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Javier Garcia Manglano, researcher Juan de la Cierva of the University of Navarra Institute for Culture and Society
The enriching difference
"The strongest reason for women to speak out is that the world needs to hear their voice. It would be catastrophic for all if the cry of half the human family were drowned out. Truth has a feminine and a masculine side; these relate not as inferior and superior, not as worse and better, not as weak and strong, but as complements of a necessary and symmetrical whole. Although we see women who reason like the coldest of men, and men who are moved by the helpless like the most tender of women, the agreement prevails that there are traits more properly masculine and others feminine. Both are necessary.
The first time I read these words I was puzzled, annoyed: comfortable with some phrases, suspicious of others. From agreement, a woman's voice should sound as loud as a man's, but because they are different? It is disturbing to think that equality is built from complementarity; or that the marvelous richness of the human being is manifested in masculine and feminine traits. It is uncomfortable to proposal to base equality on difference, without denying or exaggerating it.
History shows that difference can lead to abuse. We are afraid that the past will repeat itself and we cry out: no more injustice! That is why it is difficult for us to understand the word "different" as source of wealth. It sounds dangerous, a prelude to discrimination. For fear of the dark past, we eliminate the grays: we prefer a world of black or white, equal or different, with me or against me. Common ground, moderated dialogue, nuanced argument thus disappear. When it comes to equality, every gray is black: not to affirm it radically is considered treason. That is why I was disturbed by the initial quotation ; it must be the work (I thought) of a very privileged author, who never suffered the terrible consequences of unfair discrimination. Nothing could be further from the truth.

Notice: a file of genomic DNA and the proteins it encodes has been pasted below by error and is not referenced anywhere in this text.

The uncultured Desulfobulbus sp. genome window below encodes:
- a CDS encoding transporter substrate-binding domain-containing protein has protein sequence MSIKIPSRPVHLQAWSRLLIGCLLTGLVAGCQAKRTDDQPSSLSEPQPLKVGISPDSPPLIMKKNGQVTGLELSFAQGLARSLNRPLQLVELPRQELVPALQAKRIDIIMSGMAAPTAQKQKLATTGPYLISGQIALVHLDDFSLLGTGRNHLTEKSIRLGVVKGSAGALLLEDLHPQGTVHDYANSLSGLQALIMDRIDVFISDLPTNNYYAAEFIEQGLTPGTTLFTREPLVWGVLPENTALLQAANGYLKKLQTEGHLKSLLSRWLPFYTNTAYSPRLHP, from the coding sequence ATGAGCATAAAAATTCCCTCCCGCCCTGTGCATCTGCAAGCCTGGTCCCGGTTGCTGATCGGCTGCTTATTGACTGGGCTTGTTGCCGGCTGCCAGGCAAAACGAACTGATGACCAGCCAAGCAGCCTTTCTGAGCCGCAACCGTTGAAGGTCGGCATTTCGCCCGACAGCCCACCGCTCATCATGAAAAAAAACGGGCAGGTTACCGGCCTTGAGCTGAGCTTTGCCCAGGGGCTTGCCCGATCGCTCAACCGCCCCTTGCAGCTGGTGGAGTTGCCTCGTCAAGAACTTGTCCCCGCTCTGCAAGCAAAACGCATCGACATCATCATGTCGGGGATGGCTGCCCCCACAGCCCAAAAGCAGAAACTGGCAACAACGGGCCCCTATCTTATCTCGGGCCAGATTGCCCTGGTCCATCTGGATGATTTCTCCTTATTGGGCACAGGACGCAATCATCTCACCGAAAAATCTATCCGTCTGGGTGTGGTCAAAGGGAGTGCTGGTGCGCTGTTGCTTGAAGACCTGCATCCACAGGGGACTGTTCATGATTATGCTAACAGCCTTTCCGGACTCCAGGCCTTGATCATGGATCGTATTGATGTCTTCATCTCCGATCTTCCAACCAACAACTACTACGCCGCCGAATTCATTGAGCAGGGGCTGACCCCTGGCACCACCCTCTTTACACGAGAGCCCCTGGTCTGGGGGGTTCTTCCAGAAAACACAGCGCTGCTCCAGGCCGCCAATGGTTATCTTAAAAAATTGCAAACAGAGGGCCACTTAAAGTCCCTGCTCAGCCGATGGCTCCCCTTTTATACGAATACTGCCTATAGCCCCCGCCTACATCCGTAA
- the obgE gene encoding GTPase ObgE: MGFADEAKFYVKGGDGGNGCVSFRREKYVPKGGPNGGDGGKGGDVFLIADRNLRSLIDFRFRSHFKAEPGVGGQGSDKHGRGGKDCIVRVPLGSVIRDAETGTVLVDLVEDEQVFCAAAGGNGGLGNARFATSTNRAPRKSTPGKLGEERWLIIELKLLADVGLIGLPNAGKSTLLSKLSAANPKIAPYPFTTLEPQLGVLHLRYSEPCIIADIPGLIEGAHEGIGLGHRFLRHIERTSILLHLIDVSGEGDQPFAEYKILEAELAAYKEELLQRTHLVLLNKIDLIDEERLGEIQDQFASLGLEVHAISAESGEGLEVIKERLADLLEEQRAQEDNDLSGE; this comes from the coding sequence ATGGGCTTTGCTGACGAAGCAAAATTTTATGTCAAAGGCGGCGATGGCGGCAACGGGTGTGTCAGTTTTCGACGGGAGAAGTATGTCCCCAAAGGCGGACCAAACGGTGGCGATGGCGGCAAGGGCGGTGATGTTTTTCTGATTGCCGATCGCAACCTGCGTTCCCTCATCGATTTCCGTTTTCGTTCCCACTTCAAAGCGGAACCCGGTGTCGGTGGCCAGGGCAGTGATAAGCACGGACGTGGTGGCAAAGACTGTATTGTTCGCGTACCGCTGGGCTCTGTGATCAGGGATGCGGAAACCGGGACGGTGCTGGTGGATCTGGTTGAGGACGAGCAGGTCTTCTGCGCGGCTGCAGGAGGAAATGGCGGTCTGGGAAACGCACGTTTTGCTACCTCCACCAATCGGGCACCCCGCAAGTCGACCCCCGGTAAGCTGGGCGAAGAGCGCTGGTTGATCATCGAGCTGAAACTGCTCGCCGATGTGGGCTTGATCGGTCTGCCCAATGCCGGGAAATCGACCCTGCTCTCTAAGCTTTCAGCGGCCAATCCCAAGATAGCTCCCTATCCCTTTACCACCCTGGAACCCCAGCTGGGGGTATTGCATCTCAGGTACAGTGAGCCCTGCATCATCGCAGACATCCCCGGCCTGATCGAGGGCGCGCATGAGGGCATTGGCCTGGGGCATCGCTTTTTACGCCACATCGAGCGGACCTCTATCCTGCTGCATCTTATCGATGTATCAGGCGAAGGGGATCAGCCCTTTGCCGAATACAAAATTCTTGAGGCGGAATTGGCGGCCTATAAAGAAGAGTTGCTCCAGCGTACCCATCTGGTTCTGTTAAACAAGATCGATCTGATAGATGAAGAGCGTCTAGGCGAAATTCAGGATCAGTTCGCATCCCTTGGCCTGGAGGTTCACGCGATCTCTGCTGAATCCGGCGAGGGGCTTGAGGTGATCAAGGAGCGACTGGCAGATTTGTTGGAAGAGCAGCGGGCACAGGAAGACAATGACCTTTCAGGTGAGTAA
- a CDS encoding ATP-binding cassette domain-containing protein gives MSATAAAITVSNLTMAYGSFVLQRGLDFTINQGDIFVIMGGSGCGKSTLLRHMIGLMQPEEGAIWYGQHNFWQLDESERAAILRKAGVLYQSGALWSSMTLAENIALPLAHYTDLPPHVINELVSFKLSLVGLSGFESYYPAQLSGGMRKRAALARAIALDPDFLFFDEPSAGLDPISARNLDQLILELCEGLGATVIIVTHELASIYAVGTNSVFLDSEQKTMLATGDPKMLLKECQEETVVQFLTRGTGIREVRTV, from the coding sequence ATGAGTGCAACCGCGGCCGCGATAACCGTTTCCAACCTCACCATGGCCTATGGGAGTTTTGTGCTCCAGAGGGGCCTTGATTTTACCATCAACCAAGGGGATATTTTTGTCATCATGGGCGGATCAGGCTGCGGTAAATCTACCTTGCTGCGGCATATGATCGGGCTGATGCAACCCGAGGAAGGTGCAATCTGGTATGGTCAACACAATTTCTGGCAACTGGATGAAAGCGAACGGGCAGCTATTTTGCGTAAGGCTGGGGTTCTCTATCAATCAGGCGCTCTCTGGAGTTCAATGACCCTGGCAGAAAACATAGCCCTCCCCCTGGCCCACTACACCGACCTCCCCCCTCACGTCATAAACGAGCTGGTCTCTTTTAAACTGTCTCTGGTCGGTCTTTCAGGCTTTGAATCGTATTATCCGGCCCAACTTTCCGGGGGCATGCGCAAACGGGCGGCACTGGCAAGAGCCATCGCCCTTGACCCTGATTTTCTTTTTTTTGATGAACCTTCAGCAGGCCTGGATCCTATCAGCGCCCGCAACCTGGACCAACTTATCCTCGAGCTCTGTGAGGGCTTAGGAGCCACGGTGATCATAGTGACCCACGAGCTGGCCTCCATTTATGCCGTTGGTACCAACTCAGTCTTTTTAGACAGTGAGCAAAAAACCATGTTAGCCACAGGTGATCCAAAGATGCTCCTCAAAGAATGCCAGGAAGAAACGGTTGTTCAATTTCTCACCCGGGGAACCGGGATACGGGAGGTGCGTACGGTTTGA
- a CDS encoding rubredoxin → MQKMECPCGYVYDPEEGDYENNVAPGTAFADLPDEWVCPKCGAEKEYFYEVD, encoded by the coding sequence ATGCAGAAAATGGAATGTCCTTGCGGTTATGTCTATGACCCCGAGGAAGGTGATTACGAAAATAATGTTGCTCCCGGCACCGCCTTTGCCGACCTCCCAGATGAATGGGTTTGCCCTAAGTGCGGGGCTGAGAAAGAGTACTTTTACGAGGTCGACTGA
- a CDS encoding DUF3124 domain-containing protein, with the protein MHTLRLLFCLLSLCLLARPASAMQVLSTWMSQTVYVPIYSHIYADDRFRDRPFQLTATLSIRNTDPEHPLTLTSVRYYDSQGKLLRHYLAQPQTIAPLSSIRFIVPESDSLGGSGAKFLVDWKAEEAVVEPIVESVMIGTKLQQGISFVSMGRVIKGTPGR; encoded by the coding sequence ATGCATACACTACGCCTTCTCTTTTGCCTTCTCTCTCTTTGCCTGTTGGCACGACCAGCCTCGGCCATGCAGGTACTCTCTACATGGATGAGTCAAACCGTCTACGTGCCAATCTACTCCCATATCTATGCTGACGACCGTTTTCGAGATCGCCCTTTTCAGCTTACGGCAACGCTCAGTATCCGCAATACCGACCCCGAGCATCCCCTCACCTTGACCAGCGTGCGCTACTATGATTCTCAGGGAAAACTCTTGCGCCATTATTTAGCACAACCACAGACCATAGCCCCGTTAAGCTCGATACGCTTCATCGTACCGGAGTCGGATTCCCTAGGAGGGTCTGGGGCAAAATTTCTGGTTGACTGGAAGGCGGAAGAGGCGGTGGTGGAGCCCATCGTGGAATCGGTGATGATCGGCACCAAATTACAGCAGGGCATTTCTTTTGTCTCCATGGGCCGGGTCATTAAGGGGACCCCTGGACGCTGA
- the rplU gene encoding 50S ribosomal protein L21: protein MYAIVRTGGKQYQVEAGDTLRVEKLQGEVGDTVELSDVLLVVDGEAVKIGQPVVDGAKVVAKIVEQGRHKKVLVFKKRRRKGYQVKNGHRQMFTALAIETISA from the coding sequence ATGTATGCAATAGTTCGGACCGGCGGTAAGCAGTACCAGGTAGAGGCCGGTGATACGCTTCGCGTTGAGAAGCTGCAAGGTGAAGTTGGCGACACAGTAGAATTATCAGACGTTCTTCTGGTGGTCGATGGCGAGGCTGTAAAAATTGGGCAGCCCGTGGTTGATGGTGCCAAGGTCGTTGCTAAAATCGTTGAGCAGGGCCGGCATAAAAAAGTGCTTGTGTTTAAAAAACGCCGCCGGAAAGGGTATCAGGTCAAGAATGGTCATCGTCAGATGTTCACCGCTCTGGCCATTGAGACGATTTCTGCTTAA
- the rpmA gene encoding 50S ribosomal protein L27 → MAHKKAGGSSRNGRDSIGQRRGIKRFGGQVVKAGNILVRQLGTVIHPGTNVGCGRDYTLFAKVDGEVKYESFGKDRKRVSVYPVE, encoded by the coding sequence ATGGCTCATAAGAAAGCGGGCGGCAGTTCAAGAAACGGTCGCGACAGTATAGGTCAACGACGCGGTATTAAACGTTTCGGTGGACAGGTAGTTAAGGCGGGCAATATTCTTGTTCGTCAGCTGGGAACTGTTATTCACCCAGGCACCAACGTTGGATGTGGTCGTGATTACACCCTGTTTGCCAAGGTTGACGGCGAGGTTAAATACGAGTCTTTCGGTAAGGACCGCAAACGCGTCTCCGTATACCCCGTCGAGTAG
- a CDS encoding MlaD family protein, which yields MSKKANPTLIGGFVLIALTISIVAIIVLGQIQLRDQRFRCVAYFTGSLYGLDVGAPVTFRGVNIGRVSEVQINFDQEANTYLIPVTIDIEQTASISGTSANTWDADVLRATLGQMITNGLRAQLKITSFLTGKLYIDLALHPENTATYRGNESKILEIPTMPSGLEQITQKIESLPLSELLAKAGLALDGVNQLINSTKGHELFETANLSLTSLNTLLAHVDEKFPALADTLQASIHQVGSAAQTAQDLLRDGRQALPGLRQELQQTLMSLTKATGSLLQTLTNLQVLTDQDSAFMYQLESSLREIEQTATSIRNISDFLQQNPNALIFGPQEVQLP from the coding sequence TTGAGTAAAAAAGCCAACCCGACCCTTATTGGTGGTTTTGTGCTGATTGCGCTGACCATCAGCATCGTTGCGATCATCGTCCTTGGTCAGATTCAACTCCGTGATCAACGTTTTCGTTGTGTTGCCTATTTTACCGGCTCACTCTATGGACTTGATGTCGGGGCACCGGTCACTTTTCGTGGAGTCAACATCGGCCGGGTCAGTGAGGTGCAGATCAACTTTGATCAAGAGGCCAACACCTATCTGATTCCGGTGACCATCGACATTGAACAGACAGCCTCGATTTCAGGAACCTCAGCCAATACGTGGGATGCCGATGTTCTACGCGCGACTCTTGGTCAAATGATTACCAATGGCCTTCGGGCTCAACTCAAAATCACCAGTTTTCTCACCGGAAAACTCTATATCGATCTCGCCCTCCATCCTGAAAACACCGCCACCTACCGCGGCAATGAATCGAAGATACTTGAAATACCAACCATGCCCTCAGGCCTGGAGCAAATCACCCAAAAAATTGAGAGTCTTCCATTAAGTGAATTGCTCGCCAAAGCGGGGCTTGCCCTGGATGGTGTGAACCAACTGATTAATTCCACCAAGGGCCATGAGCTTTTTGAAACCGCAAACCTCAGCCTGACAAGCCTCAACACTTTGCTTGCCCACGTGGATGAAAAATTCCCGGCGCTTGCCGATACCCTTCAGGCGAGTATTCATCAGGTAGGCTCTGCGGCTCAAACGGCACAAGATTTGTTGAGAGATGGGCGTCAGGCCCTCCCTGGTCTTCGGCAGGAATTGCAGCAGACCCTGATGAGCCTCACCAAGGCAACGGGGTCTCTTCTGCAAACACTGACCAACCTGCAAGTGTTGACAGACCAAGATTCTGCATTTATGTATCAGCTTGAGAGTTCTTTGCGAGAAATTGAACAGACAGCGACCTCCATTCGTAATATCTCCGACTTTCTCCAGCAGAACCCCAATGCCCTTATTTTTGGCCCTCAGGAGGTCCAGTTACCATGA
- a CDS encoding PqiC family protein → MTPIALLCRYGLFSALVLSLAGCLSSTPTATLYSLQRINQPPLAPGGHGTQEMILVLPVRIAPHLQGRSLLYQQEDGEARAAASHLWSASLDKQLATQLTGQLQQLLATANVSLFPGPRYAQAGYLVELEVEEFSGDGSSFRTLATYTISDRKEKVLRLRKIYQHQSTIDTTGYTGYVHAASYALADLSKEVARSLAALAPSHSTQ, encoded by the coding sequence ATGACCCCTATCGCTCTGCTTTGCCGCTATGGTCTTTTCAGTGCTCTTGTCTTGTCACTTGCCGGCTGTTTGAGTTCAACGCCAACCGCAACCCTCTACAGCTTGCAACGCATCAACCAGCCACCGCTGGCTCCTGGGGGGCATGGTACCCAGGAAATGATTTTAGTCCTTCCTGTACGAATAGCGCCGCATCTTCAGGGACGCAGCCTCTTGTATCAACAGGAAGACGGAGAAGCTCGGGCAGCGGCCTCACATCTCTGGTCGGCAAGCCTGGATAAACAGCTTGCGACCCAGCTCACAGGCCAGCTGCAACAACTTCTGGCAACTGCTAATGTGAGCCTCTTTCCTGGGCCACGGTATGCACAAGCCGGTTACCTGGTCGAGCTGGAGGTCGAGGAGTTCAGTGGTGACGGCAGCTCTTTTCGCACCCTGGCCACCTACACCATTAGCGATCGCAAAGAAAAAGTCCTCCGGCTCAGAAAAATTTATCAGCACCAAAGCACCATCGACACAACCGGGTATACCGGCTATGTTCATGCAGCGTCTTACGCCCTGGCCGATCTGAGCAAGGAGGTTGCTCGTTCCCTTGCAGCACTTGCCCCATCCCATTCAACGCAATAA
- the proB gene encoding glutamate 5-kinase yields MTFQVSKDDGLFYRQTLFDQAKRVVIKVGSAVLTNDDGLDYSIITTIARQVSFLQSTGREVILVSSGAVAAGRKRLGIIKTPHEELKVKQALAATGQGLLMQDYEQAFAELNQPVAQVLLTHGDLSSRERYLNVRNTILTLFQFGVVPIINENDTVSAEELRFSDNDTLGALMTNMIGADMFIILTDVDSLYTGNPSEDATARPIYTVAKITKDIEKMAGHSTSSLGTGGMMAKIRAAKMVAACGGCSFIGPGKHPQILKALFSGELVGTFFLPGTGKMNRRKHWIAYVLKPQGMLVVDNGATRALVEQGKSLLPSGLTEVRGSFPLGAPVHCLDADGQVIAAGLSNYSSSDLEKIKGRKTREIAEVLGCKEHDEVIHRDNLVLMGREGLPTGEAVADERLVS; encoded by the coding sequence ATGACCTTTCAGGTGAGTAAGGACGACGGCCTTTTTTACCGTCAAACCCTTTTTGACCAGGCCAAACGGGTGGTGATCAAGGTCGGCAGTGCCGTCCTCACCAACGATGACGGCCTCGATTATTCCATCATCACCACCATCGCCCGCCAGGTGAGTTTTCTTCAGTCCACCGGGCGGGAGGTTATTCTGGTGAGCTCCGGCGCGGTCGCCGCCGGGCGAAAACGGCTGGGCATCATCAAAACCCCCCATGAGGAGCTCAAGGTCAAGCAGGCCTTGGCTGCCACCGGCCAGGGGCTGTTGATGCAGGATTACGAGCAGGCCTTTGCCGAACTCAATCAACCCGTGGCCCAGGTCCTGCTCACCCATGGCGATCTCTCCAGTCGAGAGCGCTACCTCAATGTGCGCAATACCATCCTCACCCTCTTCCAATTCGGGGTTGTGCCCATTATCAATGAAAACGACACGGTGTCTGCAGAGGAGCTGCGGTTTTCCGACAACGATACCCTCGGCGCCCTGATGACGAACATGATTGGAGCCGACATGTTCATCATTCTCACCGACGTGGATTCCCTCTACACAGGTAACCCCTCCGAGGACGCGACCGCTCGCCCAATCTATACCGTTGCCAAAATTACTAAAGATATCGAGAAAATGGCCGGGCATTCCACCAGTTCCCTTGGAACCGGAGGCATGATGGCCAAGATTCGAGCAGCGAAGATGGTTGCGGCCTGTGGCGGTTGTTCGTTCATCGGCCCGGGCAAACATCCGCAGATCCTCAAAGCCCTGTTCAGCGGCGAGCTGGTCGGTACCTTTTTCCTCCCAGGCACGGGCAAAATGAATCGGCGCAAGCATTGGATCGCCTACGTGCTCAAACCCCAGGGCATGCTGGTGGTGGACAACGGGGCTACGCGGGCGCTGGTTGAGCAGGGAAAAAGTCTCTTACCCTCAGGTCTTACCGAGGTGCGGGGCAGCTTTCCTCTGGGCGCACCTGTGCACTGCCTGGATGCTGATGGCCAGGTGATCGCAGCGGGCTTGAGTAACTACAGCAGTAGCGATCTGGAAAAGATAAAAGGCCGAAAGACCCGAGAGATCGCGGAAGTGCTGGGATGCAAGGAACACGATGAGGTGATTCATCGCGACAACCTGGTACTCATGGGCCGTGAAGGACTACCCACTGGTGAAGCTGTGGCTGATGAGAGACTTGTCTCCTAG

North Carolina, 1858. A society divided by the racial question, on the verge of fratricidal war. A society that underlined the differences with laws and blood: in which black Americans and women had limited access to property and Education. That year, at the bottom of this unjust world, Anna Julia Cooper was born, a slave, illegitimate daughter of her mother's "owner". In her life she experienced injustice and oppression in ways that are hard to imagine. Woman, black and poor: in terms of intersectionality, the most oppressed node of the social matrix. She wrote the text that concerns us.
Pioneer: she gained access to a world reserved for whites (the Education) and mastered activities reserved for men (mathematics and writing). She obtained a doctorate from the Sorbonne and published A Voice from the South, calling for equal rights for women and blacks. Her argument: the world needs the contributions of all, for in the complementarity of our differences lies our richness, as human beings and as a society.
I continue to be surprised by Cooper's finding , representative of a feminism that some call complementarity. There is something in her way of integrating difference that I find attractive: she seems to facilitate dialogue, mutual understanding, the evaluation of what each one (individually and in group) can contribute to the common good. It inoculates us from the fear of basing equality (of rights, of desires, of dignity) on differences, without denying or exaggerating them.
Searching for common humanity: therein lies the genius of original feminism. Cooper speaks again: "It is not a question of pitting the intelligent woman against the ignorant woman; nor the white woman against the black woman (...); nor is ours even the cause of woman against man. No; woman's strongest claim is simply this: that the world needs to hear her voice." Why? Because it is hers. Because it is feminine. Because different is not the same as unequal.
There was a generation capable of looking at difference without fear: without denying or exaggerating it. In admirable balance, they avoided two types of extremism: that of those who, for fear of losing privileges, condemn every woman (and every man) to fixed, monolithic roles; and that of those who, for fear of injustice, deny and annul the possibility of a genuinely feminine (or masculine) contribution to society. From this heritage, International Women's Day can constitute a celebration of the feminine in itself, avoiding that veiled comparison with the masculine that ends in the negation of both. Far from impoverishing egalitarianism, let us aspire to an equality in which men and women, each man and each woman, can contribute their enriching difference to society.